Beijing, my home for this year, is about a 25-hour flight from São Paolo. With Beijing smothered in toxic smog, it is hard to tell that today is a summer day, the solstice, in fact, the longest day of the year. This is the right place to experience in real time the urgency of building a clean, low-carbon, natural resource–light world. Living in Beijing, like thousands of other cities that house billions of people, provides a clearer signal of the need to develop and deploy the technologies needed to scale clean energy, potable water and affordable healthcare.
I was in São Paolo to facilitate a meeting of GE’s Citizenship Panel, a task I’ve performed with considerable pleasure since 2007. The Panel’s mission is to advise GE on critical social and environmental issues. It provides expert knowledge, but also throws light on key issues by consulting with key stakeholders. It comes together on average twice a year and meets around the world from Shanghai, to Fairfield, Conn. (USA), to London and now São Paolo.
GE has, of course, many ways of gaining knowledge and insight. But like any organization, it has blind spots as well as strengths. Topics that are not technology-specific or that are not part of a mainstream policy debate are more difficult to pick up, even when they may be important to the business, today or at some point in the near future. Since its inception, the Citizenship Panel has covered many topics, debating everything from climate change to the future of Myanmar, customer responsibility, taxes, technology for poorer communities and human rights.
It is a privilege to be part of this Panel, not least because of the quality of its participants. Valdemar de Oliviera Neto was the founding managing director of the Brazilian business network Instituto Ethos, and now leads an extraordinary initiative on technology and business innovation for the Avina Foundation. Nick Robins, also from the UK, leads HSBC’s Centre for Climate Change, whilst Salil Tripathi is the policy director of the recently established Institute for Business and Human Rights. Zimbabwe-born Jane Nelson from Harvard has led the debate globally on public-private partnerships for the last two decades. UK-based Isabel Hilton is the founder of ChinaDialogue, a unique, bilingual platform that enables environmental issues to be debated between China and the rest of the world. Dawn Rittenhouse is the head of sustainability at technology giant Dupont, and Thero Setileone heads up the policy-focused business association Business Leadership South Africa. New to the panel this year is James Moody, a technologist from Australia, and one of the new generation of entrepreneurs working on advancing business models for sharing assets and services more efficiently.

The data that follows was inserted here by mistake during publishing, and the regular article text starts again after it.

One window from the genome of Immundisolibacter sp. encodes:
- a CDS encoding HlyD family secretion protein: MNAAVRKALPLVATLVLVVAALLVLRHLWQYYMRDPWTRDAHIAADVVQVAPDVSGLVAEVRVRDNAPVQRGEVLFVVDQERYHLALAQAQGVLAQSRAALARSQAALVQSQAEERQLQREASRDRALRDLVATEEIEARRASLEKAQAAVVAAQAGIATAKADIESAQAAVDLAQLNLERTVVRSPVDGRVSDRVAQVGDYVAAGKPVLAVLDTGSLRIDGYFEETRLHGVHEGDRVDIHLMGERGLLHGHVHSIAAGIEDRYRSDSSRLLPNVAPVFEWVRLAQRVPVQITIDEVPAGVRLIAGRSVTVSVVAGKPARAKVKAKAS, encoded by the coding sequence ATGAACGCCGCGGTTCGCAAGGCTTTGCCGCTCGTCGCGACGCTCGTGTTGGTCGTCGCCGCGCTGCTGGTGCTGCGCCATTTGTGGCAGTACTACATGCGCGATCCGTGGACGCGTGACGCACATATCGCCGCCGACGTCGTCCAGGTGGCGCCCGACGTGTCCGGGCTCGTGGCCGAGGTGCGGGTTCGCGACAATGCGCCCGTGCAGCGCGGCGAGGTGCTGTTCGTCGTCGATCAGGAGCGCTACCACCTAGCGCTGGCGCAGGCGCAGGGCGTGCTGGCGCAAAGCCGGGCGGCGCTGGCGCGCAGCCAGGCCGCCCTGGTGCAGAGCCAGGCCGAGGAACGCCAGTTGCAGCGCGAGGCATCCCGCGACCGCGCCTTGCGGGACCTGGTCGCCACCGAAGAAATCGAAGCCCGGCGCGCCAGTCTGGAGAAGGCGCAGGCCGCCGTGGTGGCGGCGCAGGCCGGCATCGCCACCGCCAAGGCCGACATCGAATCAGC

Over two days, the Panel debated ways in which GE can support Brazil’s development. How best to participate in public-private partnerships to deliver much-needed infrastructure was a major topic of debate, drawing on international experience. Also discussed was how most effectively to leverage GE’s footprint in Brazil to develop local businesses and share their associated economic benefits. As part of the Panel’s international work, an additional topic was the progress being made by the UN in agreeing to what are known as the Sustainable Development Goals (SDGs), which many leading companies, including GE, are likely to use in the future as key reference points for their own performance assessment. Discussed also was GE’s public reporting on its sustainability performance, focusing in particular on the Company’s development of national and regional reporting.
The Panel’s members are committed to helping GE leverage its unique technology portfolio and global reach to improve the Company’s contribution to sustainable development. Our time in São Paolo was framed most of all by the street demonstrations in which hundreds of thousands of the city’s citizens participated. I was fortunate enough to be on the streets on Monday night with other Panel members, when the excitement of citizen action and peace coexisted for a brief moment. On that Monday evening, Sao Paolo citizens and the GE Citizenship Panel embraced the same spirited ambition.